Rugby is new rage among Valley’s girls

Meet Irtiqa Ayoub, a 21-year-old girl from Downtown Srinagar who has brought laurels to J&K

21-year-old Irtiqa Ayoub hails from Waniyar Safakadal in downtown Srinagar. She is an undergraduate student at Government Degree College for Women Nawakadal in Srinagar and has been associated with the rugby game since 2011.
Irtiqa along with some other girls of the Jammu and Kashmir State qualified level-1 in rugby, a category of beginners, and was selected as RDO ( Rugby Development Officer) in J&K by “International Rugby Board.”

Other than RDO, Irtiqa is currently working as an assistant coach of J&K RUGBY, and is among a huge group of female rugby enthusiasts who are learning and take up rugby on professional lines in the Kashmir Valley. Earlier, Irtiqa was selected for the India camp fairer gender to represent India.

She explains why the sport is all the rage among the Valley’s girls.

“I was playing ‘girly’ games like kho-kho and vish-amrit and then I picked up football in 2009. I was finally introduced to rugby in 2011 at my school in Kothibagh. I started as an underdog but became a star when I scored better than the professionals,” says Irtiqa Ayoub. Cricket, she says, is “lousy compared to rugby” as it is a new-age game. “Curiosity and high rush attract girls to the sport.”

According to Irtiqa, Rugby to her means everything, but getting into it was not an easy affair.
Soon after Irtiqa was introduced to Rugby, neighbours went to her father, who works with state’s school board of education, objecting her playing a sport that could cause physical harm and even bring “disrepute”. But Irtiqa never lose hope and kept on playing rugby.

“My parents initially did not like it. But the more I played and came out with flying colours, the more support they provided,” Irtiqa said.

“My grandfather was perceived to be very strict but then he believed in me and let me go into a field,” Irtiqa added.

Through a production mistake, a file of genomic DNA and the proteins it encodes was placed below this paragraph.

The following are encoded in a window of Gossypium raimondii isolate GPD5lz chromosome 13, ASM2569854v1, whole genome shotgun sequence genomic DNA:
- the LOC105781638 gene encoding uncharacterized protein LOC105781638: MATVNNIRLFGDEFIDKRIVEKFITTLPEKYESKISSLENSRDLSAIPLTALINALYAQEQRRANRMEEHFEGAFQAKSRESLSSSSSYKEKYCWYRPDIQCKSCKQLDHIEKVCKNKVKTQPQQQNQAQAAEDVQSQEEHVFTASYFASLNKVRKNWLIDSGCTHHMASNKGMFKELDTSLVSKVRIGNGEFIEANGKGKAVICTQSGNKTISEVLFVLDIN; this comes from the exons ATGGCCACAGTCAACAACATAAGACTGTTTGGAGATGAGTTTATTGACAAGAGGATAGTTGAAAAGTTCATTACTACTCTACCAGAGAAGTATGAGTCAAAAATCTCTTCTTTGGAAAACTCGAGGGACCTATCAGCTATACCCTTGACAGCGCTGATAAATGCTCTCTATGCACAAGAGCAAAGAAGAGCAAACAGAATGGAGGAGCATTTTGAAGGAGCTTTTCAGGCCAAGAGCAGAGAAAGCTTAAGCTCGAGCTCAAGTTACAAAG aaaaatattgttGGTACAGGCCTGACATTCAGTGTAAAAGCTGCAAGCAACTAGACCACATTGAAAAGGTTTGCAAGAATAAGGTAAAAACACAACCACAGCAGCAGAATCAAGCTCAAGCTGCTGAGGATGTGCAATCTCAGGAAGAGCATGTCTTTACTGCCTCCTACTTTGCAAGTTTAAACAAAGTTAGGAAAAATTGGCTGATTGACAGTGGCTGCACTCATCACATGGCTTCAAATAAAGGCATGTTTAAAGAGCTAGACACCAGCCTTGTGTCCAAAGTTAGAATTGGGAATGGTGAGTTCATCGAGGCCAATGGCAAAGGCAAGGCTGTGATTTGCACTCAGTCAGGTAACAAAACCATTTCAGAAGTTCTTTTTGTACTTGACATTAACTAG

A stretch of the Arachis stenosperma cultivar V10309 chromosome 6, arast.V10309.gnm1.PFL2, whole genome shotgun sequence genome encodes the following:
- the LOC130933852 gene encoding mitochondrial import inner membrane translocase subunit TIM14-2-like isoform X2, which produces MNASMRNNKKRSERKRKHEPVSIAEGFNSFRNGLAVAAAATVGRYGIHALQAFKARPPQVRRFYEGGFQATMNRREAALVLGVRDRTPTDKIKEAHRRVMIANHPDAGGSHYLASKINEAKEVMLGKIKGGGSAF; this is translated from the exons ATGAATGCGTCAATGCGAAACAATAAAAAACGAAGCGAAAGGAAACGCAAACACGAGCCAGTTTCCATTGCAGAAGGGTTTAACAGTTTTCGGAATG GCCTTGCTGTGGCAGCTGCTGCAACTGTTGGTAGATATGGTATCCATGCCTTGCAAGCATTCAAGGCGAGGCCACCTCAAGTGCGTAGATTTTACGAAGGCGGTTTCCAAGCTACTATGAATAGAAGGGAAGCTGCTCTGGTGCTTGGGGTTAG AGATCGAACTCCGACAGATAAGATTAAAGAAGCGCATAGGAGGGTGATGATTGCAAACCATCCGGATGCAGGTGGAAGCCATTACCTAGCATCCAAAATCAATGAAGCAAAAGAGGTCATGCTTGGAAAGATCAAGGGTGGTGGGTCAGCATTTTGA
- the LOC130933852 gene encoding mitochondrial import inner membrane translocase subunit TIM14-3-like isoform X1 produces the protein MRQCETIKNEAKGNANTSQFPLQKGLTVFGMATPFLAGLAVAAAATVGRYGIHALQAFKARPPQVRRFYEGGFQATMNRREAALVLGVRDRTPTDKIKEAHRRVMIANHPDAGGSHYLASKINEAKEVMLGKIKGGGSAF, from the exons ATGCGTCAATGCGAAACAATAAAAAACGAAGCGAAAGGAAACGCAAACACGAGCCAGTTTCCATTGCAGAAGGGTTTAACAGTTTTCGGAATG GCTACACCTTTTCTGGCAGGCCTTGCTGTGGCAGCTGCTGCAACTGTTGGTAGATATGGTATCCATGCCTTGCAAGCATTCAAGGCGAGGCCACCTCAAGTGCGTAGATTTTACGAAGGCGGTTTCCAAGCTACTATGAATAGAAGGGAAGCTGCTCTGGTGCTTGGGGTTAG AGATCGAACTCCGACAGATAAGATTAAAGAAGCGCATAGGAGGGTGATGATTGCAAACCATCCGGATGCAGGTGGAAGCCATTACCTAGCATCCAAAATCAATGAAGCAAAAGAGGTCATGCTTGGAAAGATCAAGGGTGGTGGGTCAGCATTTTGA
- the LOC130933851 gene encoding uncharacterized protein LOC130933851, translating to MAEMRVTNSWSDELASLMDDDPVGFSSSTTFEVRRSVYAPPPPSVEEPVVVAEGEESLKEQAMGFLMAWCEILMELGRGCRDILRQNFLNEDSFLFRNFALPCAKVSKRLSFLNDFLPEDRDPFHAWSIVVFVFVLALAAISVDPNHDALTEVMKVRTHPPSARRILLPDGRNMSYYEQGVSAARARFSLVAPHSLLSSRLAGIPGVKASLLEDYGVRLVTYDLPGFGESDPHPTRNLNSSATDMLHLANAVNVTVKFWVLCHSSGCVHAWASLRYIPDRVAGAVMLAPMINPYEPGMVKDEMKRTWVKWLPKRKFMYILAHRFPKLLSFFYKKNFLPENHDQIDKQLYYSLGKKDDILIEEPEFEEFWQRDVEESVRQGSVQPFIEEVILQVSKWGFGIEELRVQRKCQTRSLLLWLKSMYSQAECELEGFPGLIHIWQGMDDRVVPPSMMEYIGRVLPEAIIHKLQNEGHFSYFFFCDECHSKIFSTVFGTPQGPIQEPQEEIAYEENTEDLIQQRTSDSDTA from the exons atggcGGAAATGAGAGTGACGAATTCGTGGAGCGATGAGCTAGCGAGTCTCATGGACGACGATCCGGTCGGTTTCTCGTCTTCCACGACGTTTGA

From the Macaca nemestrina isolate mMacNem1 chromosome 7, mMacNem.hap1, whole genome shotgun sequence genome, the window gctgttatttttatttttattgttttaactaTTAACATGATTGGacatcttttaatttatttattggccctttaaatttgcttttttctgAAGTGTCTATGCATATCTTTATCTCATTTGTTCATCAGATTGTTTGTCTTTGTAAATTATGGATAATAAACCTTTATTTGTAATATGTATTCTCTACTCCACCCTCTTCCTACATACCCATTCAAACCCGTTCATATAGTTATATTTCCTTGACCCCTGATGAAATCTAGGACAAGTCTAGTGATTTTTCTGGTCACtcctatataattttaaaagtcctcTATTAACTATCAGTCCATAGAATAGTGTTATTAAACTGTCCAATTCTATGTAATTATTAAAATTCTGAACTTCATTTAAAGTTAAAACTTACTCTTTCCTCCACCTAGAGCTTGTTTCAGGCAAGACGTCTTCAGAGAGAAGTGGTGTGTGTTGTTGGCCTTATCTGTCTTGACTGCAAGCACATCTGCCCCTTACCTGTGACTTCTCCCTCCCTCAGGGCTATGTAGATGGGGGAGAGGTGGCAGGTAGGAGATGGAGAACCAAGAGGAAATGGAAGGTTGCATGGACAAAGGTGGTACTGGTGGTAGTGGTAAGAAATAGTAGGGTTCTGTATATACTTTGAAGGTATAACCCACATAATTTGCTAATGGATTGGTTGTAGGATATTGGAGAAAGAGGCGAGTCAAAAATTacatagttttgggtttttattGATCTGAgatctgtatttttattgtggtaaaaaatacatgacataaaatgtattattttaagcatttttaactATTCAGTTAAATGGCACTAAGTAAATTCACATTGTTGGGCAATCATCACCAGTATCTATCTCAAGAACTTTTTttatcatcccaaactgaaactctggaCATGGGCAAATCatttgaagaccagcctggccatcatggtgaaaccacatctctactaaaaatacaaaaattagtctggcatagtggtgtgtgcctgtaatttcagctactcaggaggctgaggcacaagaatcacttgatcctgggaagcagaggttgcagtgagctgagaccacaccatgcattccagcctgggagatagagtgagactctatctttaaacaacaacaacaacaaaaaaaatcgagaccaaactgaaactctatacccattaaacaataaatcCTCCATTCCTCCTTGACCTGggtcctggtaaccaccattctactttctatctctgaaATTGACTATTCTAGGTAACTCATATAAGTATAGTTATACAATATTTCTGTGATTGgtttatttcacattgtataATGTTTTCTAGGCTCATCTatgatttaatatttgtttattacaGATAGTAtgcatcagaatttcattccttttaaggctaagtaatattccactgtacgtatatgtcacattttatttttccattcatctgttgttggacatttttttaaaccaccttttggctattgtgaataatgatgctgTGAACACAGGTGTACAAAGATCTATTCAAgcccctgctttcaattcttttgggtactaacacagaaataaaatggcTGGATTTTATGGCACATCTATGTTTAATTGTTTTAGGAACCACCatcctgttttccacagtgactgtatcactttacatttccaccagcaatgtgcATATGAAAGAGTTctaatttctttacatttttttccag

Young Irtiqa wants to make a career as a rugby player rather than a coach. Irtiqa says that she will continue to impart what she has learnt so far.

“I see charged up girls at the training camps in large numbers and that is when I really feel that I should train them. But playing and making a career out of the sport is not something which cannot be achieved,” she says.

Parents play an important role, she says. “They should shed all inhibitions like my parents did when I started playing the game.

“On my first day, I was surprised to see young girls from remote parts of Valley, attending the training camps. Even school girls brave all odds and come for trainings. The game no longer belongs to men only,” she says.
Rugby, she says, is an addiction for her. “I cannot do without. In fact, I will marry someone who won’t ask me to stop playing the sport,” she says.

Irtiqa is determined to pursue career in rugby and has won gold and silver medals in National events and made Kashmir proud.

“That is the reason that Rugby is an integral part of my life now,” she told this reporter.

Every Sunday, she leaves home early to train the young rugby players of the state.

Rugby as a sport doesn’t have any training programme at the national institute of sports (NIS) but here in the Valley, Minister for Youth Services and Sports Imran Raza Ansari and Secretary Youth Services and Sports Waheed Ul Reham Para has accorded sanction to the construction of a separate ground for game with all the facilities.

Irtiqa who wants all the work to be completed as soon as possible says the girls need to prepare for the upcoming national events and that the game cannot risk losing players for want of infrastructure and other facilities.

“The football association doesn’t let us play on their ground and we have been facing this issue but then the passion for the game in young girls drives us to new grounds to practice and learn. The government needs to do more. At least the basic facilities should be made available,” Irtiqa says.

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